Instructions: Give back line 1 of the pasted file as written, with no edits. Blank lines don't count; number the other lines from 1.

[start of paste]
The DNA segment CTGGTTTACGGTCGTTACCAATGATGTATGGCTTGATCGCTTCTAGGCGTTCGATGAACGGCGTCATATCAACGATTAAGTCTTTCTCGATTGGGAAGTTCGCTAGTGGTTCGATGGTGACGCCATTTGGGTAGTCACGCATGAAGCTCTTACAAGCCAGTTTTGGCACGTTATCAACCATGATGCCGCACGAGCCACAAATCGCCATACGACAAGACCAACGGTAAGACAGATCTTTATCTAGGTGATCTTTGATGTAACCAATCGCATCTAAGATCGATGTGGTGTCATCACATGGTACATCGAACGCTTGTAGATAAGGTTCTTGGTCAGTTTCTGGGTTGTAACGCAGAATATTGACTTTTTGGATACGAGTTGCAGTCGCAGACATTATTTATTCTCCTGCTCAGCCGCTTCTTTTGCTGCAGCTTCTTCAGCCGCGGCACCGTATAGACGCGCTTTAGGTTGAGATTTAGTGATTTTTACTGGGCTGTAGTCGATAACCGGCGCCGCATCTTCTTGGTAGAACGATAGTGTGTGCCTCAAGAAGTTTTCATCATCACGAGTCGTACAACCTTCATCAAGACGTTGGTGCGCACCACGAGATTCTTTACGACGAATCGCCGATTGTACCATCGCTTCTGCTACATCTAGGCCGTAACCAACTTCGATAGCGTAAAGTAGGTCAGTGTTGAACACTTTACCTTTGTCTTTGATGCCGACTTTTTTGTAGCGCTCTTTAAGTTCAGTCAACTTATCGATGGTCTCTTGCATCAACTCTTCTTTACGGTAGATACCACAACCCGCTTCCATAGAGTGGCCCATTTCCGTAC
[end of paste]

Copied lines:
The DNA segment CTGGTTTACGGTCGTTACCAATGATGTATGGCTTGATCGCTTCTAGGCGTTCGATGAACGGCGTCATATCAACGATTAAGTCTTTCTCGATTGGGAAGTTCGCTAGTGGTTCGATGGTGACGCCATTTGGGTAGTCACGCATGAAGCTCTTACAAGCCAGTTTTGGCACGTTATCAACCATGATGCCGCACGAGCCACAAATCGCCATACGACAAGACCAACGGTAAGACAGATCTTTATCTAGGTGATCTTTGATGTAACCAATCGCATCTAAGATCGATGTGGTGTCATCACATGGTACATCGAACGCTTGTAGATAAGGTTCTTGGTCAGTTTCTGGGTTGTAACGCAGAATATTGACTTTTTGGATACGAGTTGCAGTCGCAGACATTATTTATTCTCCTGCTCAGCCGCTTCTTTTGCTGCAGCTTCTTCAGCCGCGGCACCGTATAGACGCGCTTTAGGTTGAGATTTAGTGATTTTTACTGGGCTGTAGTCGATAACCGGCGCCGCATCTTCTTGGTAGAACGATAGTGTGTGCCTCAAGAAGTTTTCATCATCACGAGTCGTACAACCTTCATCAAGACGTTGGTGCGCACCACGAGATTCTTTACGACGAATCGCCGATTGTACCATCGCTTCTGCTACATCTAGGCCGTAACCAACTTCGATAGCGTAAAGTAGGTCAGTGTTGAACACTTTACCTTTGTCTTTGATGCCGACTTTTTTGTAGCGCTCTTTAAGTTCAGTCAACTTATCGATGGTCTCTTGCATCAACTCTTCTTTACGGTAGATACCACAACCCGCTTCCATAGAGTGGCCCATTTCCGTAC